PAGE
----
Re: EXERCISE: Small grammar exercise
|From:||Jake X <alwaysawake247@...>|
|Date:||Tuesday, July 2, 2002, 19:27|
I had to work a bit on my interrogative system for this exercise.. so
<<a) [Tom] goes by Underground.>>
INS- instrumental (gia), by means of INT-interogative pronoun (not
intransitive verb) V-verb N-noun
Q: kialage shashu gia kaviuo?
INT V INS N
what-one(person, place or thing) travels-present-singular INS horse
A: tom eshashuo gia
N V-inf INS... (implied)
tom traveling by means of
I worked out that my complement separators can also replace the previously
said clause (from the question).
<<b) I show [Milly] [my new car].>>
IO- indirect object separator (sia), DO- direct object separator (bia)
Q1: tovadupadu bia mili sia kialage?
N-V DO N IO INT
I-make-see DO Milly IO what-one?
A1: (tovadupadu) sia sukaie kaviuo
(N-V) IO D N
(I-make-see) IO new horse
Q2: tovadupadu bia kialage sia sukaie kaviuo
N-V DO INT IO D N
I-make-see DO what-one IO new horse
A2: (tovadupadu) bia mili
(N-V) DO N
(I-make-see) DO Milly
<<c) She felt [very unhappy].>>
PN - predicate nominative (seperator of states of being), AUG - augmentative
Q: kosashi bia kiafokaie?
N-V PN* INT
he/she-felt PN what-way-being-D
* The separator "bia" does not only function as a direct objet separator.
elanagiuo does not make the distinction.
A: bia te dagaie kogi
PN AUG D V
PN AUG unhappily he/she-existed
This construction does not allow a verb before "bia" because the final
"kogi" would be redundant. In the case of predicate nominatives and states
of being, elanagiuo does not use the construction "Joe is sad," but rather,
"Joe <bia> sadly he-is." In theory, all elanagiuo descriptors are adverbs,
but can describe nouns because of their derivation. The -auo ending
corresponds to the esperanto -anto, signifying the actor. Thus, -aie, is
derived from -auo, signifying that the described noun is acting in the way
of the root, or "rooting." Esigauo - happy person; esigaie - being a happy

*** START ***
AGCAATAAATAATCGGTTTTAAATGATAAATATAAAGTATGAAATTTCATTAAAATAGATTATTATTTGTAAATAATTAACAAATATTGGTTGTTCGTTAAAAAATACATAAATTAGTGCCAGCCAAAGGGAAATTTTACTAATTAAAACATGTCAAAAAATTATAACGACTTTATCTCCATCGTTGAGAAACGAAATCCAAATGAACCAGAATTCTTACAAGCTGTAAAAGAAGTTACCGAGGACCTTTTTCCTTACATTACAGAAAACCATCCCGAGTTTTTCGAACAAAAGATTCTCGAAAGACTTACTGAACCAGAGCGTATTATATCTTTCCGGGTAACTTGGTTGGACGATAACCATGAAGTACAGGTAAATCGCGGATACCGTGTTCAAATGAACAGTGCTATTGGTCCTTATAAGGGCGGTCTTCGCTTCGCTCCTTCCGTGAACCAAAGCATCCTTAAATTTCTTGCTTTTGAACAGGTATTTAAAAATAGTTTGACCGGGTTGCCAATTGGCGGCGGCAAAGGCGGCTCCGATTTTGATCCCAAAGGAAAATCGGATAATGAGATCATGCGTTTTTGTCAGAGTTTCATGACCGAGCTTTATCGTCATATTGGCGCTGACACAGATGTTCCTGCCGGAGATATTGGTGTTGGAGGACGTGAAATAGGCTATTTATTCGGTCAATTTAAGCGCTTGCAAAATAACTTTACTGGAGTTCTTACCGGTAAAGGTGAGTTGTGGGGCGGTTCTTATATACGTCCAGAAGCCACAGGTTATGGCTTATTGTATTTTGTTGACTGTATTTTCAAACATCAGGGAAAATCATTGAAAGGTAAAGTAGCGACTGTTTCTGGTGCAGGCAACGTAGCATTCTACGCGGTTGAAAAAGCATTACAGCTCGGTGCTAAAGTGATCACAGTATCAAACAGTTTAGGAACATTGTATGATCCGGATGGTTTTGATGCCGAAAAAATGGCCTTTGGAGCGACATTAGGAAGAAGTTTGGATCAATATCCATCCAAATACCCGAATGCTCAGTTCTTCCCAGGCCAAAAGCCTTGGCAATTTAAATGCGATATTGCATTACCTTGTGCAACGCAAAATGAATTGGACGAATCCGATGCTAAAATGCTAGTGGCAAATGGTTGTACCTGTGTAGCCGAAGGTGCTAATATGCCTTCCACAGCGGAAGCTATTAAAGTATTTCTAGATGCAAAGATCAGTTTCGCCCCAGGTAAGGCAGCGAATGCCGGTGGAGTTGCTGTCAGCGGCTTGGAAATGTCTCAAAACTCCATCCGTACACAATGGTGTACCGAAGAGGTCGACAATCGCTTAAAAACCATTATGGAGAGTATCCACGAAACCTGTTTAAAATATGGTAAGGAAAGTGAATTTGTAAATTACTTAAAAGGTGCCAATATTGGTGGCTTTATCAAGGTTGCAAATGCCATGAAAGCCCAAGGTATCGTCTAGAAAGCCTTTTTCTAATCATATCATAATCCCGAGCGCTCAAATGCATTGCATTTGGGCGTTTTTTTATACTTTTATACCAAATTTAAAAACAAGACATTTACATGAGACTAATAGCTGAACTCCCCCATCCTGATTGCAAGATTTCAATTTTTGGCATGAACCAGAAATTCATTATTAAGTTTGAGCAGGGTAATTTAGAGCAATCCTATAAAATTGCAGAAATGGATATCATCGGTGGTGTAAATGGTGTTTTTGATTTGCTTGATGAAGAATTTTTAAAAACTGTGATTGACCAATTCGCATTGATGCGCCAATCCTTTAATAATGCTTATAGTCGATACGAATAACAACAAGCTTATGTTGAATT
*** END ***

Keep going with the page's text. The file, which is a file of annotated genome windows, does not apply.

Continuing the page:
person, et cetera. The adjective/adverb is treated as a verb form.
<<d) Miriam likes [strawberry] icecream.>>
Q: kialagaie shauamuiuo iuu* bia Miriam?
INT-D N V DO N
what-one-D cold-milk (cold-water is ice) pleases-present-singular-stem DO
*iuu is the present singular stem of my favorite word, eiuuo, which i love
so much because I can get away with a million vowels (eiuauo, a derived
form, contains all five phonemic vowels). It's cheating, though, because
elanagiuo spells /w/ u and /j/ i. This is because of the elanagauo script I
now rarely use, which insists on one vowel after every consonent, with
semitic-style vowel marks. So I devised an upper/lower case vowel system,
with one kind of vowel marked normally above the consonent-character, and
another "upper-case" written large like a consonent and having a vowel mark
above it itself. Hence, short u = w, etc., but written, as the case may be,
like a consonent or a vowel. So, eiuauo, would be written (where initial
upper case vowels do not need marked vowels above them): EIuAuO, or
/e.ju.a.wo/ (my notation is probably incorect).
A: ebadiie (shauamuiuo) (iuu) bia
D (N) (V) DO
berry/fruit-D (cold-milk) (pleases-present-singular-stem) DO
<<e) [My] brother is [twenty years] old.>>
GEN - genitive; DS-descriptive separator, for phrases that take the Genitive
Q1: faliuo kialageshe nasaki shia tshe ialiua (tuue)*?
N INT-GEN V DS D N (D)
what-one-GEN-D brother was-born DS twenty years (below)?
*tuue, below, is not necesary, because the past tense of enasakuo (nasaki)
A1: faliuo toshe
A1a: faliuo shel to
N GEN N
sibling of-GEN me
Q2: faliuo shel to nasaki shia kianamue ialiua?
N GEN N V DS INT-D N
sibling of me was-born DS what-amount-D years?
<<f) [The children] take the bus to Oxford Circus.>>
P - preposition (may be dependent on verb)
Q: kioloke ieua gia kaviuo bia Oxford Circus
INT V INS N P N
what-one(s) enter by-means-of horse into* oxford circus
*I minimized use of prepositions (other than the bia, kia... series) by
giving bia different meanings in different contexts. As a preposition, bia
completes the meaning of the verb. with eieuo, to enter, bia takes the
meaning of to, or into. Thus, toieu bia, means I enter into, though
elanagiuo gives a broader definition of "to enter" than the english sense.
A: faniua ieua bia
N V P
children enter into
NOTE: depending on the stress, one can also say, "faniua ieua gia," which
would emphasis the horse (bus) over the circus.
<<g) [Last year] they spent their holidays [in Italy].>>
Q: kiatake gogia biatake bokagatiua shia ieue Italy
INT-D N-V DO N DS P N
what-time they-existed during-DO good-days DS in Italy
A: shia tuue iariuo
DS D N
DS below year
<<h) He works very hard [because he wants to earn a lot of money].>>
Q: Kiaiotie te kolabu?
INT-D AUG N-V
what-reason very he-works
A: bia(iotie) kovolu sia egabukopaduo bia te moniua
DO(-D) N-V IO Vinfinitive DO AUG N
because he/she-wants DO to-possess-himself-make DO AUG moneys
<<i) She wanted to buy [a book].>>
Q: kovoli sia egabukopaduo bia kialage?
N-V IO Vinfinitive DO INT
he/she-wanted IO to-possess-herself-make DO what-one?
A: bia libeliuo
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